Allergic conjunctivitis, also known as eye allergy, is a common allergic disease. Considering that 20% of people suffer from allergic diseases, and that half of these individuals experience eye allergies, it is estimated that up to 10% of the global population suffers from allergic conjunctivitis,5 with the quality of life of up to 30% of these patients being seriously affected.17 Allergic conjunctivitis also incurs additional burdens associated with direct medical costs as well as indirect economic effects that are associated with the illness, such as the inability to work, attend school, or work efficiently.18
TAC is mainly used clinically for treating various chronic allergic conjunctivitis conditions, including VKC, AKC, and giant papillary conjunctivitis.19 Several studies have shown that TAC plays an important role in the treatment of chronic allergic conjunctivitis, based on TAC’s effect in substantially reducing the symptom score by approximately 50%.20–26 In addition, the safety of long-term TAC application in the treatment of allergic conjunctivitis has also been verified. A study by Al-Amri et al,27 using 0.1% topically applied TAC for treatment of AKC over 48 months, demonstrated the control and remission of the disease in the absence of other medications. Beyond a mild burning sensation, no other adverse reactions were observed. A study by Müller et al,7 with continuously applied 0.03% TAC over a period of 41 months, showed no serious side effects in the treatment of VKC, highlighting the safety of long-term application. In brief, the data and results of these studies indicated that TAC was a safe and effective treatment for allergic conjunctivitis and an efficacious replacement for steroid therapy designed to control disease activity.
Consistent with previous research reports, the results of this meta-analysis showed that the clinical application of TAC in the treatment of VKC in allergic conjunctivitis was therapeutically effective, greatly improving ocular objective signs, as well as reducing itching, congestion, tearing, foreign body sensation, and other subjective patient symptoms. Additionally, most of the reported adverse reactions were limited to eye burning,12 13 with no other adverse reactions reported.
The high heterogeneity in this study may be due to several causes. (1) The control was not uniform, as some research control groups received only placebo,12 while other research control groups received cyclosporine,13 15 interferon α-2b,14 or tobramycin dexamethasone.16 (2) The drug concentration and frequency of TAC administration varied across different studies. TAC concentrations in the included studies, for example, were 0.1%, 0.005%, and 0.03%. The number of daily TAC administrations given to the patients also varied in different studies. (3) The TAC treatment duration varied across different studies as well. For instance, one study treated the patients with TAC for up to 6 weeks,15 while another study treated the patients for just 1 week.16 (4) The baseline scores of objective signs and baseline scores of subjective symptoms between the five included studies were also different. For example, the average scores of objective signs were higher than 15 points in two studies,12 16 lower than 9 points in another two studies,13 14 and even lower than 5 points in the remaining study.15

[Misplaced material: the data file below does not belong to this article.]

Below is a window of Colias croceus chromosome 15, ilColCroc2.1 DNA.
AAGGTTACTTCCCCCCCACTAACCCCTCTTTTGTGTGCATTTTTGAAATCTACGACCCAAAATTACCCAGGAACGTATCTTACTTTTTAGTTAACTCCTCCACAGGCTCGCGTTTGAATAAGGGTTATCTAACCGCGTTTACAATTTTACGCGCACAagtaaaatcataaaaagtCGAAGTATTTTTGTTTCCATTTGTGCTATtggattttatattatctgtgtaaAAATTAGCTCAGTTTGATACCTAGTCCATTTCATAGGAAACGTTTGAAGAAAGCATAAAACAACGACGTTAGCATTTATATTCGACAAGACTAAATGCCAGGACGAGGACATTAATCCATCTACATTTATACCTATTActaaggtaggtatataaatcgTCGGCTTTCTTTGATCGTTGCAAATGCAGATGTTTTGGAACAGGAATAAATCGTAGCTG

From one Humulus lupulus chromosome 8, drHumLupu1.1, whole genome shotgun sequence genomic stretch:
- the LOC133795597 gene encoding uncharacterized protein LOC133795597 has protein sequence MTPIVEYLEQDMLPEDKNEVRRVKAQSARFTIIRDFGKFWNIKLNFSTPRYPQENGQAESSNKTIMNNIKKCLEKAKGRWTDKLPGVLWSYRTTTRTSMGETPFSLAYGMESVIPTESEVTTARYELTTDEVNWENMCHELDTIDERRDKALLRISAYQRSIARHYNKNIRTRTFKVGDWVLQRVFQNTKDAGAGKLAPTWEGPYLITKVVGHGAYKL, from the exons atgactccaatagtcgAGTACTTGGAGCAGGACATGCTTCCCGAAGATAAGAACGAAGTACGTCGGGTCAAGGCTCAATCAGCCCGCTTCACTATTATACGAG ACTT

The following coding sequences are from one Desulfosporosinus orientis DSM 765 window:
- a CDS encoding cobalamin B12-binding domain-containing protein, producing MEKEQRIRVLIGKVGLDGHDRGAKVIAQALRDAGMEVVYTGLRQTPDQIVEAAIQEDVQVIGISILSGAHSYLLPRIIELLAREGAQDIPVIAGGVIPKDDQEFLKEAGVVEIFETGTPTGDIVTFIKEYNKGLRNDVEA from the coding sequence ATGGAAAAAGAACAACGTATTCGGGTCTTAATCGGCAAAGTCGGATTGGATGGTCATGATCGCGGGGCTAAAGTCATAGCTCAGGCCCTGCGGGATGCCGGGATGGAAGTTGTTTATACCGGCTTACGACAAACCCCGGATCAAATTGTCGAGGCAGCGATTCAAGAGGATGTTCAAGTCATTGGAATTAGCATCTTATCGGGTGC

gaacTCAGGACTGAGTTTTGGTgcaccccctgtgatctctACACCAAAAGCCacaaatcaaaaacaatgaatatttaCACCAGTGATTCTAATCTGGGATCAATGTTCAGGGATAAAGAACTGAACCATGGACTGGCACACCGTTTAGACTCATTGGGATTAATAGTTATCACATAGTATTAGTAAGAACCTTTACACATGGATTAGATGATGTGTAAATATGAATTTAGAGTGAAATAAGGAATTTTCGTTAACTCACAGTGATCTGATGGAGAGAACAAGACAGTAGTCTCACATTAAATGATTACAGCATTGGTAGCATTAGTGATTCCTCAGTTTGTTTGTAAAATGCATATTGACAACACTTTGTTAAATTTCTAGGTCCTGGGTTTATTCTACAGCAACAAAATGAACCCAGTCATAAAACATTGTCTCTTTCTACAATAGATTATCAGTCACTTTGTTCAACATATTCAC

This study had some limitations: (1) the number of included studies was small, thus requiring caution in the interpretation of results; (2) the sample size involved in the included studies was also small, which was prone to bias; (3) the analysis of patient objective signs and subjective symptoms after TAC treatment showed high heterogeneity in the merged literature data, thereby reducing the reliability of the analysis—accordingly, further research will be needed to verify the findings of this study; (4) given the small amount of literature included in the present study, no subgroup analysis of the causes of high heterogeneity was performed.
In addition, it is worth noting that the five studies included in this meta-analysis are all TAC treatments for VKC, with differences in the concentration, dose, frequency of administration, intervention duration, follow-up time, intervention measures, and scoring indications in each study. These differences increase the difficulty of organising and analysing existing research data and reduce the credibility of the meta-analysis. Therefore, we hope that investigators can use appropriate and consistent TAC concentrations, doses, frequency of administration, intervention duration, intervention measures, and scoring indications in clinical studies of allergic conjunctivitis in the future. In addition, future studies should increase the sample size to improve reliability, to better assess the clinical use of TAC in treating allergic conjunctivitis.
The existing evidence showed that TAC was effective in the treatment of VKC in allergic conjunctivitis, and significantly improved and controlled the ocular objective signs and subjective symptoms of patients, with few reports of adverse reactions. Since there are currently few clinical studies of TAC in the treatment of allergic conjunctivitis, meta-analysis of the efficacy of TAC in allergic conjunctivitis has not been previously reported. This meta-analysis was limited by the quantity and quality of the studies currently available for review, and will require further validation of the results in future, high-quality studies.
EAHP Statement 4: Clinical Pharmacy Services.
MZ and FH contributed equally.
JZ and ZZ contributed equally.
Funding This research was supported by the National Scientific Foundation of China (No.81903715); Zhuhai People's Hospital Cultivation Project(2019PY-09); the Science and Technology Program of Guangdong Province (2016A020215130).
Competing interests None declared.
Patient consent for publication Not required.
Provenance and peer review Not commissioned; externally peer reviewed.
Data availability statement Data is available in a public, open access repository. Data comes from PubMed, Cochrane Library, Embase, CNKI, and Wanfang databases.